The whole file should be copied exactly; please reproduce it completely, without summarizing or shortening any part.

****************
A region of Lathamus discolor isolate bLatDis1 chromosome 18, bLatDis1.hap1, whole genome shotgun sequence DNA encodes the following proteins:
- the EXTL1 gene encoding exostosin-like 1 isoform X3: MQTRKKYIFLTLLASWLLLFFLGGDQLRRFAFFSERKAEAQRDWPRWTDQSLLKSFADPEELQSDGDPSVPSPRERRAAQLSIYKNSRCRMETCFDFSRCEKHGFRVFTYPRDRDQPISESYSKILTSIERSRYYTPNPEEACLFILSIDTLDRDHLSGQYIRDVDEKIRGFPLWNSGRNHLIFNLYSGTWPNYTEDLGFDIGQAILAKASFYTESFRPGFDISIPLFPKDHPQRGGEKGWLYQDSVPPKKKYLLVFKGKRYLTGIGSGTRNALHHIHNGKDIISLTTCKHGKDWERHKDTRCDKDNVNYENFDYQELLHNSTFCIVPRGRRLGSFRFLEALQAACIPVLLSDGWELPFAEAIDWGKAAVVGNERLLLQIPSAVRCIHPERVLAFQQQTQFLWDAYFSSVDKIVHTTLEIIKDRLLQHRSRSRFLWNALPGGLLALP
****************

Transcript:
A region of Lathamus discolor isolate bLatDis1 chromosome 18, bLatDis1.hap1, whole genome shotgun sequence DNA encodes the following proteins:
- the EXTL1 gene encoding exostosin-like 1 isoform X3: MQTRKKYIFLTLLASWLLLFFLGGDQLRRFAFFSERKAEAQRDWPRWTDQSLLKSFADPEELQSDGDPSVPSPRERRAAQLSIYKNSRCRMETCFDFSRCEKHGFRVFTYPRDRDQPISESYSKILTSIERSRYYTPNPEEACLFILSIDTLDRDHLSGQYIRDVDEKIRGFPLWNSGRNHLIFNLYSGTWPNYTEDLGFDIGQAILAKASFYTESFRPGFDISIPLFPKDHPQRGGEKGWLYQDSVPPKKKYLLVFKGKRYLTGIGSGTRNALHHIHNGKDIISLTTCKHGKDWERHKDTRCDKDNVNYENFDYQELLHNSTFCIVPRGRRLGSFRFLEALQAACIPVLLSDGWELPFAEAIDWGKAAVVGNERLLLQIPSAVRCIHPERVLAFQQQTQFLWDAYFSSVDKIVHTTLEIIKDRLLQHRSRSRFLWNALPGGLLALP